Breaking Generational Curses Through Affirmations

For years I suffered from low self-esteem. It began when I started middle school and heightened in high school. During my first pregnancy it grew stronger, and after I gave birth, my low self-esteem issues had reached its peak. I remember crying every time my husband and I would discuss workout plans and weight-loss goals. I would start the conversation, but every time he agreed and continued the conversation with me, I thought that he viewed me the way that I viewed myself. I didn’t love myself and grew to a place where I hated mirrors, taking pictures and shopping. I knew my lack of self-esteem had gotten the best of me when I told my husband I no longer wanted to join our friends at a fight party because I didn’t want them to see me.

I remember watching MTV’s True Life a long time ago and it followed a girl who had body dysmorphic disorder. She looked completely normal, but when she looked in the mirror she saw someone totally different. That’s who I’d become. I would have one pimple on my chin, but saw a face full of pimples, dark spots and imperfections when I looked in the mirror. I would go through a series of outfits before finding one that didn’t make me look overweight. Once I finally met up with my friends, that one outfit I grew to like would turn into to a strong dislike because I didn’t feel it looked as good as my friends.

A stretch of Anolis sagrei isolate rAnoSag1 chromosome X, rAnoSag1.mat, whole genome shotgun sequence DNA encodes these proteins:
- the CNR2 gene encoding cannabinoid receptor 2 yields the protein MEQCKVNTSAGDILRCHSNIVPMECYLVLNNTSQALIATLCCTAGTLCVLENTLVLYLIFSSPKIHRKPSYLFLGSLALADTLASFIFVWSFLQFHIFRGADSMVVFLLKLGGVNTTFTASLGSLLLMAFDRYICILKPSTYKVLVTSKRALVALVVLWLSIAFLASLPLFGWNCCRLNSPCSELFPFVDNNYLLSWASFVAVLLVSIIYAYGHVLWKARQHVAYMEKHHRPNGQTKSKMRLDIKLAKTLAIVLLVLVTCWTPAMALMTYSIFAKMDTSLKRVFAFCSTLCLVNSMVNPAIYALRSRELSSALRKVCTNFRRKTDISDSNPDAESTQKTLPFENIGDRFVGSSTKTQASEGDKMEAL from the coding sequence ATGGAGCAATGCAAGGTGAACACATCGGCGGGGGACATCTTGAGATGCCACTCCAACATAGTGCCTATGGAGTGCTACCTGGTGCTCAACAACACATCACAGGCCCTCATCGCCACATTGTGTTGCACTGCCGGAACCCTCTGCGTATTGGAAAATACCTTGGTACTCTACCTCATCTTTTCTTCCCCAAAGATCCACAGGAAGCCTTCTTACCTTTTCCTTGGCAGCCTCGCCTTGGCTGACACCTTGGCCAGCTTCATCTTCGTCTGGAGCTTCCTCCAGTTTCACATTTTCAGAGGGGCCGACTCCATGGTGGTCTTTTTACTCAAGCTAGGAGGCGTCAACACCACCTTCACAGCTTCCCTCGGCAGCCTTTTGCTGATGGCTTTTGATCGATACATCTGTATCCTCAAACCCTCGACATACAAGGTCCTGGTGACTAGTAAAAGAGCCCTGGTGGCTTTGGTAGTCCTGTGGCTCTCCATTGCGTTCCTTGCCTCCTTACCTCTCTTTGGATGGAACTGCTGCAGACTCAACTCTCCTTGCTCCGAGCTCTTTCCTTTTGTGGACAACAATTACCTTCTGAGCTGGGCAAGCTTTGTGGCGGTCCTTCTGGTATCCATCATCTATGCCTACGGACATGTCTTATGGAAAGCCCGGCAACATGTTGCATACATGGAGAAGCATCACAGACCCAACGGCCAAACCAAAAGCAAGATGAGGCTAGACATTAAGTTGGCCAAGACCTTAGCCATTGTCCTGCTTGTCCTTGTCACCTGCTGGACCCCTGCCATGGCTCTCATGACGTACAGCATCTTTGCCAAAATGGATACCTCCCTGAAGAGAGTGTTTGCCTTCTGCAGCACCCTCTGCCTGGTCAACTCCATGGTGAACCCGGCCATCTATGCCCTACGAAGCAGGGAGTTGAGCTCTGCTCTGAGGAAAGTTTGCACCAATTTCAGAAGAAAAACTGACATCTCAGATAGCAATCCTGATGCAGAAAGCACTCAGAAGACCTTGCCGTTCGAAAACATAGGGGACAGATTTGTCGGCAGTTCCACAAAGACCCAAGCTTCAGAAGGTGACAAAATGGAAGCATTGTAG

I’ll save the story of where my lack of self-esteem came from another day.

The way I saw myself began to take a toll on my marriage. Every complement my husband gave me, I rebutted with “you’re just saying that because you feel like you have to.” I would wear shirts to hide my postpartum belly during sex and cringed when I had to change in front of him. He noticed. He would try reassuring me that I was beautiful and that he loved me, but it didn’t make a difference. There wasn’t anything he could do. This was a “me thing” that I had to handle with God.

My breakthrough came after my first corporate fast with my ministry Queen Esther. It was a mixture of what I had been learning in my classes and the peace I gained from God during that fast that helped me. I cried from the relief, and prayed that no woman felt the way I once felt about myself. That meant I needed to start with my little girl. She witnessed my mess first hand, and I refused for it to be passed down to her and generations to come.

I started out validating her on a daily basis. Whenever she would become defeated in her abilities or seek compliments from others, I would reaffirm her. [Read my blog post Mommy I Can’t See, It’s Black to get some background on why it was important that I started her young with affirmations.] Once I noticed that she was great at memorization (between 2 and 3), I introduced affirmations. One of my downfalls was speaking negativity and failure over myself. I knew that the power of life and death was in our tongues so I began teaching my baby to speak over herself. To speak love and power over life. I knew she didn’t understand it just yet, but it was a start. Once she mastered writing legible English, that’s when I introduced writing the affirmations out. She was older so, once she wrote them out, we would talk about each one together.